mold; Wails; Oblivious HTTP
mold is "a faster drop-in replacement for existing Unix linkers. It is several times faster than the LLVM lld linker, the second-fastest open-source linker which I originally created a few years ago. mold is designed to increase developer productivity by reducing build time, especially in rapid debug-edit-rebuild cycles."
I'm willing to bet that a fair chunk of readers live in interpreter land for most of the time they need to perform computing tasks. If that's true, then you've got to be asking yourselves "why is hrbrmstr telling us about a new linker?". Because it's cool!
Sure, we have GNU's
ld and LLVM's
lld, and all the tools we rely on compile and link fine now, so what's the big deal?
This is the big deal:
We really shouldn't assume that we have access to maxed out Mac Studios (like GreyNoise was kind enough to provide) so we can burn through
Makefiles at warp speed. Having talented folks work on optimizing something as foundational as linking compiled program bits together is crucial to making the most of what we currently have and for advancing our tradecraft.
This is why Rui Ueyama, mold's creator, created a new linker:
Even though lld has significantly improved the situation, linking is still one of the slowest steps in a build. It is especially annoying when I changed one line of code and had to wait for a few seconds or even more for a linker to complete. It should be instantaneous. There's a need for a faster linker.
The number of cores on a PC has increased a lot lately, and this trend is expected to continue. However, the existing linkers can't take the advantage of the trend because they don't scale well for more cores. I have a 64-core/128-thread machine, so my goal is to create a linker that uses the CPU nicely. mold should be much faster than other linkers on 4 or 8-core machines too, though.
It looks to me that the designs of the existing linkers are somewhat too similar, and I believe there are a lot of drastically different designs that haven't been explored yet. Developers generally don't care about linkers as long as they work correctly, and they don't even think about creating a new one. So there may be lots of low hanging fruits there in this area.
I highly encourage folks to carve out some weekend reading time to dive into the design and implementation of mold. Hopefully it will be as inspiring to you as it was to me.
Wails aims to make it easy for Go programmers to create lightweight desktop applications or add a front-end to their existing applications. The toolchain lets you bundle an HTML/JS/CSS front-end elements in an applications, without resorting to creating a server and opening a browser to view it.
Honestly, its hard to beat on Wails too much given that Xbar is written in it and it sure feels like a native macOS app (to me). Part of the reason for this is that Wails uses a purpose built library for handling native elements such as Window, Menus, Dialogs, etc.
Like Tauri, Wails does not embed a browser engine, so it truly is much lighter weight than nasty, brutish, and fat Electron apps.
This is the Wails team describing the the underbelly of Wails apps:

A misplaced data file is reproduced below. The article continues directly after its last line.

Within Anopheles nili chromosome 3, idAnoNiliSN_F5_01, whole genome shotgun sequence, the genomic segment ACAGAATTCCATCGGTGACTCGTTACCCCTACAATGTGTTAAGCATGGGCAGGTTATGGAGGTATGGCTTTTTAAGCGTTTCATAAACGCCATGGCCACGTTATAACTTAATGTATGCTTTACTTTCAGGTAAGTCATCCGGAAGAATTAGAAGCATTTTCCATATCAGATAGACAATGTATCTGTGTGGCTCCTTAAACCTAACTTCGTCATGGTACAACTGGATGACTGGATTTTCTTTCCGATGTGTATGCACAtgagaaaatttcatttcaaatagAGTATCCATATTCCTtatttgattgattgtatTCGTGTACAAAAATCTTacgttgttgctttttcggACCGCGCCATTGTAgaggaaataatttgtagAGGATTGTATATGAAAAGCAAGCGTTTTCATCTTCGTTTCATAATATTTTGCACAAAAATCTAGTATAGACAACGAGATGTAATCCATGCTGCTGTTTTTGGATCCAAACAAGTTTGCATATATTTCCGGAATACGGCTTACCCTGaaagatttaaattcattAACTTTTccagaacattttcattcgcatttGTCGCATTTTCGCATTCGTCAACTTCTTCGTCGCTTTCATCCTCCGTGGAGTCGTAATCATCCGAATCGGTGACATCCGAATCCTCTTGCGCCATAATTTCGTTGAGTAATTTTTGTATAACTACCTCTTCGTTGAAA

Their guide is great, and if you're already a Go aficionado, this may be your gateway drug to building robust, native-feeling desktop apps.
In a previous edition I noted my 💙 for some recent IETF HTTP RFC focus. We'll round out today's edition with a look at the "Oblivious HTTP Application Intermediation" RFC proposal.
The RFC's abstract says that the RFC's intent is to "[describe] a system for the forwarding of encrypted HTTP messages. This allows a client to make multiple requests of a server without the server being able to link those requests to the client or to identify the requests as having come from the same client.".
You provide tons of information to web servers when you make web requests, and at some point it's trivial to correlate your actions associated with IP addresses you use. Some of this has been made worse by the "encrypt everything" do-gooders (who seem to care more about being right than causing harm in other ways), since HTTPS sessions last a while, and tearing them and firing up new ones adds non-trivial overhead (honestly, I think the "encrypt everything" folks have also made global warming worse as well).
Proxies and onion routing help with privacy, but the performance can be terrible, even in the best of setups.
Oblivious HTTP aims to solve these problems through a method of encapsulation for binary HTTP messages using Hybrid Public Key Encryption (HPKE). This combination is designed to protect the content of both requests and responses, enabling a deployment architecture that can separate the identity of a requester from the request.
This solution requires servers and proxies to work together and explicitly support it. It has real performance gains over a single HTTP session per-request. If you dig into the details, you'll see that web requests will be difficult to be uniquely attributed to you or linked with other requests, even if you don't fully trust your intermediary.
It's a great RFC, a neat proposal for increased privacy, and a solid read for a lazy Sunday afternoon.
Have a great weekend, and here's wising all daD's a Happy daD's Day! ☮